- Chris Morris
- Apr 11, 2017
- 759 Views
New analysis of official NHS figures indicate that the number of patients waiting longer than 18 weeks for surgery could double over the next three years.
NHS Partners Network has conducted the analysis, and concluded that over 800,000 patients annually may be forced to wait for more than 18 weeks by 2020.
The organisation also suggested that the total number of people awaiting operations will reach almost five million by the end of the decade; an increase of nearly two million over the last five years.
In compiling the figures, NHS Partners Network also pointed out that many patients are unaware of a legal right to choose where NHS treatment takes place.
This can include choosing locations with a shorter waiting list, including private hospitals.
And David Hare, chief executive of the NHS Partners Network, urged patients to use their legal right to choose where to have treatment.
“With the NHS’ move to relax its commitment to treating NHS patients within 18 weeks, it is crucial patients are able to exercise their right to choose which provider they are treated by to ensure they can access the quickest available treatment,” he said.
The head of the NHS has already admitted that waiting times for routine operations will grow longer in the foreseeable future, with hospitals instead told to prioritise emergency and cancer care.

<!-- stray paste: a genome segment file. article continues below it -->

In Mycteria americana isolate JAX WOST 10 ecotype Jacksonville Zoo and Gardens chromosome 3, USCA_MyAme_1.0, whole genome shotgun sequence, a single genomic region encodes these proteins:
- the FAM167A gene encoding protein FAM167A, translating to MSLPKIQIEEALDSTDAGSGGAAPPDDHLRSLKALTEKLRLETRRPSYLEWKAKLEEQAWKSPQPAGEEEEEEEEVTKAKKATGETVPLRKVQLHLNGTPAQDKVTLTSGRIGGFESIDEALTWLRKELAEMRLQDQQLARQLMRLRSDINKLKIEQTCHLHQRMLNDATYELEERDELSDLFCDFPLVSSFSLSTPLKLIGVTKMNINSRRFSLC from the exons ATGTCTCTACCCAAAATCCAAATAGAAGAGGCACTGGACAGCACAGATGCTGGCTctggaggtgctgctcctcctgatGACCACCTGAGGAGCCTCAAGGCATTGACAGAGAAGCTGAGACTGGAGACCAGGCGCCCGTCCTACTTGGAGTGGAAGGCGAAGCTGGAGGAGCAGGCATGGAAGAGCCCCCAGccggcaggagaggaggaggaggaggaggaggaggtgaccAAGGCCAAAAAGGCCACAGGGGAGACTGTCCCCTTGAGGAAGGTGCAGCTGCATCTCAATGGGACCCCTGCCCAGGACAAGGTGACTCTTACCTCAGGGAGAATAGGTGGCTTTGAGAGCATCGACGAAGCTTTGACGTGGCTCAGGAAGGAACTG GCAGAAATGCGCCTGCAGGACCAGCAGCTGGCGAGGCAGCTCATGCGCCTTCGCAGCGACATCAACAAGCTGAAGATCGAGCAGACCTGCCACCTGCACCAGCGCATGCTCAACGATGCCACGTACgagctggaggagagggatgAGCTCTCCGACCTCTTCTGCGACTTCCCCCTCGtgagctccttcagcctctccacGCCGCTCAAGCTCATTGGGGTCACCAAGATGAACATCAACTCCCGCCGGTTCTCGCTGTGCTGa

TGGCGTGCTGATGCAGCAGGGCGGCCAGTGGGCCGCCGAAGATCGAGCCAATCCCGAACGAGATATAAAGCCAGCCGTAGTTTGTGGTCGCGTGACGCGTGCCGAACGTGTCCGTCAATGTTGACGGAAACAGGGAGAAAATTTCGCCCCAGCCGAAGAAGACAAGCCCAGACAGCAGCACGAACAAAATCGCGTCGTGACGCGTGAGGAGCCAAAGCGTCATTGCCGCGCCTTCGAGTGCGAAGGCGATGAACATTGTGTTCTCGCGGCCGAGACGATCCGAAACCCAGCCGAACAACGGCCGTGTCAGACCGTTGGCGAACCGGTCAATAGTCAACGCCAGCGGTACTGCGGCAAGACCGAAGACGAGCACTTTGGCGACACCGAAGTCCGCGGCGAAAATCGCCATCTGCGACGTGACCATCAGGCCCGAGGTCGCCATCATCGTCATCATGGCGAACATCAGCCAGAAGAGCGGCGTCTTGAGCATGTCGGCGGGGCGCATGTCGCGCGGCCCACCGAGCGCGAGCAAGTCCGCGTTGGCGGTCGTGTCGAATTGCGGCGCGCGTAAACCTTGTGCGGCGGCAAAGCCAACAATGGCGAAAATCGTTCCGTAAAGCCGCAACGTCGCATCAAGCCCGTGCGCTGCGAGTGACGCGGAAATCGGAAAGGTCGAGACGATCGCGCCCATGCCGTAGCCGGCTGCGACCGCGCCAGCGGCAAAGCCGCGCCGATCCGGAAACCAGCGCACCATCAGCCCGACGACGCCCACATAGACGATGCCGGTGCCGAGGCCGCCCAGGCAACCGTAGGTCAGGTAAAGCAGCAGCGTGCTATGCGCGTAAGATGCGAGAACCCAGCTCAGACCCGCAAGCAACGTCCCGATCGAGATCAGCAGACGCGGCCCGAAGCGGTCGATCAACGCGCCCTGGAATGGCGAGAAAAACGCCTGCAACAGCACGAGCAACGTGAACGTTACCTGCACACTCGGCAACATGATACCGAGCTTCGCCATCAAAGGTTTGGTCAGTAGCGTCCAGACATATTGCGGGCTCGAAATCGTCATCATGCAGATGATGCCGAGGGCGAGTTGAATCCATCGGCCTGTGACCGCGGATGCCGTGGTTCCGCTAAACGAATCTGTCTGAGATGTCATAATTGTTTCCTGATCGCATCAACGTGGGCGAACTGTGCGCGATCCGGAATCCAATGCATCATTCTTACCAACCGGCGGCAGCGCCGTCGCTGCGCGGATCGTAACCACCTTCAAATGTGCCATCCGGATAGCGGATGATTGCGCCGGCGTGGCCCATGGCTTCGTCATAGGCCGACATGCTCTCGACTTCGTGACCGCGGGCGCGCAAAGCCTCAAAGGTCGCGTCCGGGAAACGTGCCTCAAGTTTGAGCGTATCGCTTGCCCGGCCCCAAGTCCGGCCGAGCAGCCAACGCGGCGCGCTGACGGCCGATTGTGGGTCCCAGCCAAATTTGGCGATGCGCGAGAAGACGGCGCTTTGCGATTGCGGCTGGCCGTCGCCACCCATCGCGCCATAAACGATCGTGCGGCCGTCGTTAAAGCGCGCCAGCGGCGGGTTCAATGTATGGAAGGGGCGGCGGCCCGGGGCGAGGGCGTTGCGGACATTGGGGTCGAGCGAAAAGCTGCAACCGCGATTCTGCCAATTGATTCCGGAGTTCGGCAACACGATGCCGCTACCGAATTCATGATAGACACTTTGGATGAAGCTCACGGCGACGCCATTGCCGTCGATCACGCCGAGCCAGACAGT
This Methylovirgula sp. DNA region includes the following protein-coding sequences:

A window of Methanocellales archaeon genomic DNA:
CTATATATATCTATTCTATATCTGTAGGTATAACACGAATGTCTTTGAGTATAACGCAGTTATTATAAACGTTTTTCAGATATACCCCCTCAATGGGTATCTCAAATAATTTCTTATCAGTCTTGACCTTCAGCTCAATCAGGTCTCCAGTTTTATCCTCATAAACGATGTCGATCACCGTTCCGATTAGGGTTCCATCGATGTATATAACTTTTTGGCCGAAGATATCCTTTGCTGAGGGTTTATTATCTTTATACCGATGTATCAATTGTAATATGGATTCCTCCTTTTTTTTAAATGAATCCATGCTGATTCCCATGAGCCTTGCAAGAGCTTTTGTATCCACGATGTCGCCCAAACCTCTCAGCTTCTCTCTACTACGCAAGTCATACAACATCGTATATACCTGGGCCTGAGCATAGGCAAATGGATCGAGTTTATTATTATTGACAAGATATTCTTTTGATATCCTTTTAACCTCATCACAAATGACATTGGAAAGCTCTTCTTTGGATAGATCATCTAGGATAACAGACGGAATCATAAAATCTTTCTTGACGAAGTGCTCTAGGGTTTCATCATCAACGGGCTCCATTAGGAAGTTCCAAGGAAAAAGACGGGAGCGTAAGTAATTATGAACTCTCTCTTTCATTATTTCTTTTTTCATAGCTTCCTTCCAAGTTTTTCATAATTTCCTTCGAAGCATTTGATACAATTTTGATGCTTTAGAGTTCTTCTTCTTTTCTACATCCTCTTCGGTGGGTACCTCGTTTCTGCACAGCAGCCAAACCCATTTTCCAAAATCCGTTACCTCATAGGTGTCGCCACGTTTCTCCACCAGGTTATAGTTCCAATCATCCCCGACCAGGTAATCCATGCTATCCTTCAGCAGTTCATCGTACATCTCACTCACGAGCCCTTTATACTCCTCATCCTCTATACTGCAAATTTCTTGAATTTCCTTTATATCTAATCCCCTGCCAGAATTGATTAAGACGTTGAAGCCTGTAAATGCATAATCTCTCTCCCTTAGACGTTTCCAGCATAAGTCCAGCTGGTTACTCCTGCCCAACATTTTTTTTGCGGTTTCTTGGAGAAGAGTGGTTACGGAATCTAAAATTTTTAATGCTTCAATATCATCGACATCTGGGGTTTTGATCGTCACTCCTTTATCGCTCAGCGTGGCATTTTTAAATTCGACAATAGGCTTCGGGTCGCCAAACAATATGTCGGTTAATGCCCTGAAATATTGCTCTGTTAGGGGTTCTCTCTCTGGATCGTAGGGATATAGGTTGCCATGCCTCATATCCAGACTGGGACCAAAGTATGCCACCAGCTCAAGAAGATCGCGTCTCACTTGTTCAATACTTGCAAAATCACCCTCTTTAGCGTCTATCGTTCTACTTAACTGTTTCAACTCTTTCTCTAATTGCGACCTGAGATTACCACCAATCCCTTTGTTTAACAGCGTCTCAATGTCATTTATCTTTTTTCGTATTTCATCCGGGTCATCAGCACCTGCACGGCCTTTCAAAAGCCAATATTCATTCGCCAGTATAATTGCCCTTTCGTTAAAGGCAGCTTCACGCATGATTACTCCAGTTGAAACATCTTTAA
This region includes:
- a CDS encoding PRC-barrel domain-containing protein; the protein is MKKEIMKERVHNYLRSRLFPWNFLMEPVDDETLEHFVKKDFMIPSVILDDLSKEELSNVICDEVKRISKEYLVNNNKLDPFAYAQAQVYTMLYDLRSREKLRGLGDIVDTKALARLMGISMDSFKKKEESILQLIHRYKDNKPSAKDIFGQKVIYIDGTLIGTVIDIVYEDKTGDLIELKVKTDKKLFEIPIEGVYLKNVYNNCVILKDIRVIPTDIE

Responding to this statement, senior doctors indicated that the NHS has already effectively jettisoned its intention of conducting 92% of non-urgent operations within 18 weeks of referral.
The aforementioned Hare noted that independent sector providers can treat NHS patients six days quicker than health service providers on average, while still delivering the same value for money to the taxpayer.
“Unless action is taken, patients will face unacceptably long waits for treatment which not only leaves them in pain for longer than required, but could also lead to medical complications. We therefore urge the Government to take urgent action to ensure patients and the public are given sufficient information and are empowered to exercise their right to choose so they can access care as quickly as possible,” Hare commented.
Over 3.5 million people are already awaiting non-urgent operations, which is an increase of 50% since 2008.
While health officials acknowledge that there are serious difficulties in this area, they also believe that the growing population means such figures are inevitable.
Simon Stevens has already stated that NHS policy must alter in order to address serious symptoms above relatively trivial matters.
Commenting on the data, an NHS England spokesman defended the performance of the health service.
“Since the early 2000s we’ve more than doubled the number of NHS hip and knee operations, and expect yet further growth in non urgent surgery over the next few years. Most NHS operations are now done in well under 12 weeks, and patients will continue to be able to choose where their operation takes place.”